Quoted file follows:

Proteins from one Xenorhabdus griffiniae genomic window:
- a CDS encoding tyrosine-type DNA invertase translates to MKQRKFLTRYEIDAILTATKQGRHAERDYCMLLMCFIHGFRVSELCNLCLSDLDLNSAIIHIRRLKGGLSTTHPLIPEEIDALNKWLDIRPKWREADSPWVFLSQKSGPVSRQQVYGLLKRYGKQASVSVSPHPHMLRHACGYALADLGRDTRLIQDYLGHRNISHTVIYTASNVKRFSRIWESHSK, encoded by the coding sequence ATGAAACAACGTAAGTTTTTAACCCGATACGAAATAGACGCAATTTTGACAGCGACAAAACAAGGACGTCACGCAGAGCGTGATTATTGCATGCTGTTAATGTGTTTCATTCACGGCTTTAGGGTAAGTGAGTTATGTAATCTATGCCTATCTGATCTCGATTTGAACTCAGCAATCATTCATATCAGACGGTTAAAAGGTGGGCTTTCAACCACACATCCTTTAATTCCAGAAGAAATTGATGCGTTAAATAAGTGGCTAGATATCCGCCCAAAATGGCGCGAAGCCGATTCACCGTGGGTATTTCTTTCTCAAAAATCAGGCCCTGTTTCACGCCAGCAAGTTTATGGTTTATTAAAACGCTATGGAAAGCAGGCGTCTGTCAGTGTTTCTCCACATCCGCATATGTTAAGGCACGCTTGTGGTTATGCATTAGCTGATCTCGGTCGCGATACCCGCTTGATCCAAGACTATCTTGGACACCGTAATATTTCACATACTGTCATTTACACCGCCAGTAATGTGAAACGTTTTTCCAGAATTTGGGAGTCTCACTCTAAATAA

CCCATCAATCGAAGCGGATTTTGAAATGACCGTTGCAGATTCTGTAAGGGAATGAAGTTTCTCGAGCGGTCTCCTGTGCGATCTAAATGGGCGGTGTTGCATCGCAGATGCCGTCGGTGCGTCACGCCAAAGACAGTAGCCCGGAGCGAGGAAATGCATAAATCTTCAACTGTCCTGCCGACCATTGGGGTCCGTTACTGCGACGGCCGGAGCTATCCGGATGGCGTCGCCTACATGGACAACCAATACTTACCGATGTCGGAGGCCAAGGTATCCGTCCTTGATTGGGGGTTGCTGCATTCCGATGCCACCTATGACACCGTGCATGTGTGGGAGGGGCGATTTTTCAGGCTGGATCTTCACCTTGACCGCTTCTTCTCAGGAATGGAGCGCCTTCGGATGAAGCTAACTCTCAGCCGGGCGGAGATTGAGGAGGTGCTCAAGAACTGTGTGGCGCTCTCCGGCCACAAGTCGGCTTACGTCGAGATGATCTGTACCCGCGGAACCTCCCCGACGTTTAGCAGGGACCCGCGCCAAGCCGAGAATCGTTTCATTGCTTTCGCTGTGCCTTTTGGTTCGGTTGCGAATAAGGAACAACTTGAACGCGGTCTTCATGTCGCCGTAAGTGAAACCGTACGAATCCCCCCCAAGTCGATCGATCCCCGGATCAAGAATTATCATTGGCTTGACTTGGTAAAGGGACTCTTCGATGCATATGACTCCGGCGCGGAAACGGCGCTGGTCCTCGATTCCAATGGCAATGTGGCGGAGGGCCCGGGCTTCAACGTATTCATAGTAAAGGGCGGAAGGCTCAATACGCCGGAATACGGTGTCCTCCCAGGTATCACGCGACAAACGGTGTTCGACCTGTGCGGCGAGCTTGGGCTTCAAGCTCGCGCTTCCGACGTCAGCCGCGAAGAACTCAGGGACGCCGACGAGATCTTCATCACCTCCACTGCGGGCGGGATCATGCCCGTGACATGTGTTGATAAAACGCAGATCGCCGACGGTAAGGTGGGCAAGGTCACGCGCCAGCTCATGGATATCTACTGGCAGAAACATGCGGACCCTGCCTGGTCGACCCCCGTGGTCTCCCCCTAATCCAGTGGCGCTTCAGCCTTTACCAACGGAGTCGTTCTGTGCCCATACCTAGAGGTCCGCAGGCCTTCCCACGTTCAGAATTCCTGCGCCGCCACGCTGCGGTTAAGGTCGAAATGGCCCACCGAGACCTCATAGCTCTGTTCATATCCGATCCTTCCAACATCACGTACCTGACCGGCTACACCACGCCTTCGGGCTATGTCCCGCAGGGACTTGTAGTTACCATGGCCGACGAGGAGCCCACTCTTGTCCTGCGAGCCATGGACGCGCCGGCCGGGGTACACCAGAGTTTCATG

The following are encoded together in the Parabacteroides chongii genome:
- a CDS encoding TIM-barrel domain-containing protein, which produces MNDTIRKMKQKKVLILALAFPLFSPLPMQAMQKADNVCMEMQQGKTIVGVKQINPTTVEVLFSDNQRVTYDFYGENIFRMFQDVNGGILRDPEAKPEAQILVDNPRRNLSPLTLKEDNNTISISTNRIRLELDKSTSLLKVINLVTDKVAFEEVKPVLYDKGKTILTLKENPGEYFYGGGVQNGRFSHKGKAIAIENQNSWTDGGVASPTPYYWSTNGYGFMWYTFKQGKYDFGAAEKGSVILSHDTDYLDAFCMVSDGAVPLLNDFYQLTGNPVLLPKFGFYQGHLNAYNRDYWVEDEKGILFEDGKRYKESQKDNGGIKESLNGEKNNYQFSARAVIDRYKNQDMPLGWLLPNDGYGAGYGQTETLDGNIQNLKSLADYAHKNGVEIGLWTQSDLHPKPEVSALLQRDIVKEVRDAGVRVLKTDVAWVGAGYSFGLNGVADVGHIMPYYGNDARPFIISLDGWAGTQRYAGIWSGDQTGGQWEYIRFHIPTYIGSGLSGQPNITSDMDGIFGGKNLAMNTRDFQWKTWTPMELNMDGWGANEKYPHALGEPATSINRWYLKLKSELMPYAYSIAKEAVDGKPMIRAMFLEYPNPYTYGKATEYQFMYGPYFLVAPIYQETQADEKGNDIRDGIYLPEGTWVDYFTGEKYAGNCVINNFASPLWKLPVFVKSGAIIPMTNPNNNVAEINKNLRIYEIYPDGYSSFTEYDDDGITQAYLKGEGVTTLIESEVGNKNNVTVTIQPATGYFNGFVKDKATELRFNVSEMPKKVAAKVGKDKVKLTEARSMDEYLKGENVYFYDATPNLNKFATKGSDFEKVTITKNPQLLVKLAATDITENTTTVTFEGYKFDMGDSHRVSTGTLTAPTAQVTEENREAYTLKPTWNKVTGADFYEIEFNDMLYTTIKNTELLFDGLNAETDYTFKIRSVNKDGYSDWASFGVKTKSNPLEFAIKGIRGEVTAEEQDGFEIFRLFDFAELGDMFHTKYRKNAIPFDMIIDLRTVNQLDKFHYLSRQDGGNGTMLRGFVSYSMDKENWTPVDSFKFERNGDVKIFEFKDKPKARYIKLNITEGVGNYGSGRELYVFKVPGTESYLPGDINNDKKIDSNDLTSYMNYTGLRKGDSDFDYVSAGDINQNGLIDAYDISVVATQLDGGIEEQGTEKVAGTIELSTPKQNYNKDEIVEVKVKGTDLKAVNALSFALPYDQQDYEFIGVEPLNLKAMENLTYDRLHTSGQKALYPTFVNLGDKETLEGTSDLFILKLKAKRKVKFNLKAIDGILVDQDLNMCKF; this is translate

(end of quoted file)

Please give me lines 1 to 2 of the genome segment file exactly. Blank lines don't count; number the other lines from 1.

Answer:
Proteins from one Xenorhabdus griffiniae genomic window:
- a CDS encoding tyrosine-type DNA invertase translates to MKQRKFLTRYEIDAILTATKQGRHAERDYCMLLMCFIHGFRVSELCNLCLSDLDLNSAIIHIRRLKGGLSTTHPLIPEEIDALNKWLDIRPKWREADSPWVFLSQKSGPVSRQQVYGLLKRYGKQASVSVSPHPHMLRHACGYALADLGRDTRLIQDYLGHRNISHTVIYTASNVKRFSRIWESHSK, encoded by the coding sequence ATGAAACAACGTAAGTTTTTAACCCGATACGAAATAGACGCAATTTTGACAGCGACAAAACAAGGACGTCACGCAGAGCGTGATTATTGCATGCTGTTAATGTGTTTCATTCACGGCTTTAGGGTAAGTGAGTTATGTAATCTATGCCTATCTGATCTCGATTTGAACTCAGCAATCATTCATATCAGACGGTTAAAAGGTGGGCTTTCAACCACACATCCTTTAATTCCAGAAGAAATTGATGCGTTAAATAAGTGGCTAGATATCCGCCCAAAATGGCGCGAAGCCGATTCACCGTGGGTATTTCTTTCTCAAAAATCAGGCCCTGTTTCACGCCAGCAAGTTTATGGTTTATTAAAACGCTATGGAAAGCAGGCGTCTGTCAGTGTTTCTCCACATCCGCATATGTTAAGGCACGCTTGTGGTTATGCATTAGCTGATCTCGGTCGCGATACCCGCTTGATCCAAGACTATCTTGGACACCGTAATATTTCACATACTGTCATTTACACCGCCAGTAATGTGAAACGTTTTTCCAGAATTTGGGAGTCTCACTCTAAATAA